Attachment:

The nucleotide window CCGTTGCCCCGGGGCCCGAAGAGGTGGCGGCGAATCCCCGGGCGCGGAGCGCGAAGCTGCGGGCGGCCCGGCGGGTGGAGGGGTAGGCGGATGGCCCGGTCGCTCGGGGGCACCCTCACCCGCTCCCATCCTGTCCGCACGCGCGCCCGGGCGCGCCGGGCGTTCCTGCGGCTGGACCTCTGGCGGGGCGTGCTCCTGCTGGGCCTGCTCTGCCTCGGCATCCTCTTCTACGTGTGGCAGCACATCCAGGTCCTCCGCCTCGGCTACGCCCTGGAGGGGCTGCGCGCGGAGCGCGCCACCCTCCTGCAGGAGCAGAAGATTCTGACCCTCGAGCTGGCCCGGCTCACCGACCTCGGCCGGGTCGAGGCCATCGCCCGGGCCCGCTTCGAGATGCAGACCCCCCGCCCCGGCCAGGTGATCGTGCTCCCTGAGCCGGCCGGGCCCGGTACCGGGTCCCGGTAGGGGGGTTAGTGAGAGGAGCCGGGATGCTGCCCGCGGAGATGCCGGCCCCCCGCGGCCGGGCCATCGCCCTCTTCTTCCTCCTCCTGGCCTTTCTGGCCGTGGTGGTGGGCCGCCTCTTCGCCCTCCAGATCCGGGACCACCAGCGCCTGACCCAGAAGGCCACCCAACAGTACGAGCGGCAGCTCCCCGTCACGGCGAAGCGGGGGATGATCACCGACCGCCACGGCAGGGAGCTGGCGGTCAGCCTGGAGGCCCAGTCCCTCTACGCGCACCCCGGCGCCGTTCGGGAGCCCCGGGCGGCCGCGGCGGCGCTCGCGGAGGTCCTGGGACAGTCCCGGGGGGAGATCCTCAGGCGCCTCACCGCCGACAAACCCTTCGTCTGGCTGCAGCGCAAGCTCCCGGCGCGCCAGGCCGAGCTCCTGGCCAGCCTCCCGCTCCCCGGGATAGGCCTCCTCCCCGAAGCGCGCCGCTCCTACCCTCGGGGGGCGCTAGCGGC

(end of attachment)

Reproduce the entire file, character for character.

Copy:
The nucleotide window CCGTTGCCCCGGGGCCCGAAGAGGTGGCGGCGAATCCCCGGGCGCGGAGCGCGAAGCTGCGGGCGGCCCGGCGGGTGGAGGGGTAGGCGGATGGCCCGGTCGCTCGGGGGCACCCTCACCCGCTCCCATCCTGTCCGCACGCGCGCCCGGGCGCGCCGGGCGTTCCTGCGGCTGGACCTCTGGCGGGGCGTGCTCCTGCTGGGCCTGCTCTGCCTCGGCATCCTCTTCTACGTGTGGCAGCACATCCAGGTCCTCCGCCTCGGCTACGCCCTGGAGGGGCTGCGCGCGGAGCGCGCCACCCTCCTGCAGGAGCAGAAGATTCTGACCCTCGAGCTGGCCCGGCTCACCGACCTCGGCCGGGTCGAGGCCATCGCCCGGGCCCGCTTCGAGATGCAGACCCCCCGCCCCGGCCAGGTGATCGTGCTCCCTGAGCCGGCCGGGCCCGGTACCGGGTCCCGGTAGGGGGGTTAGTGAGAGGAGCCGGGATGCTGCCCGCGGAGATGCCGGCCCCCCGCGGCCGGGCCATCGCCCTCTTCTTCCTCCTCCTGGCCTTTCTGGCCGTGGTGGTGGGCCGCCTCTTCGCCCTCCAGATCCGGGACCACCAGCGCCTGACCCAGAAGGCCACCCAACAGTACGAGCGGCAGCTCCCCGTCACGGCGAAGCGGGGGATGATCACCGACCGCCACGGCAGGGAGCTGGCGGTCAGCCTGGAGGCCCAGTCCCTCTACGCGCACCCCGGCGCCGTTCGGGAGCCCCGGGCGGCCGCGGCGGCGCTCGCGGAGGTCCTGGGACAGTCCCGGGGGGAGATCCTCAGGCGCCTCACCGCCGACAAACCCTTCGTCTGGCTGCAGCGCAAGCTCCCGGCGCGCCAGGCCGAGCTCCTGGCCAGCCTCCCGCTCCCCGGGATAGGCCTCCTCCCCGAAGCGCGCCGCTCCTACCCTCGGGGGGCGCTAGCGGC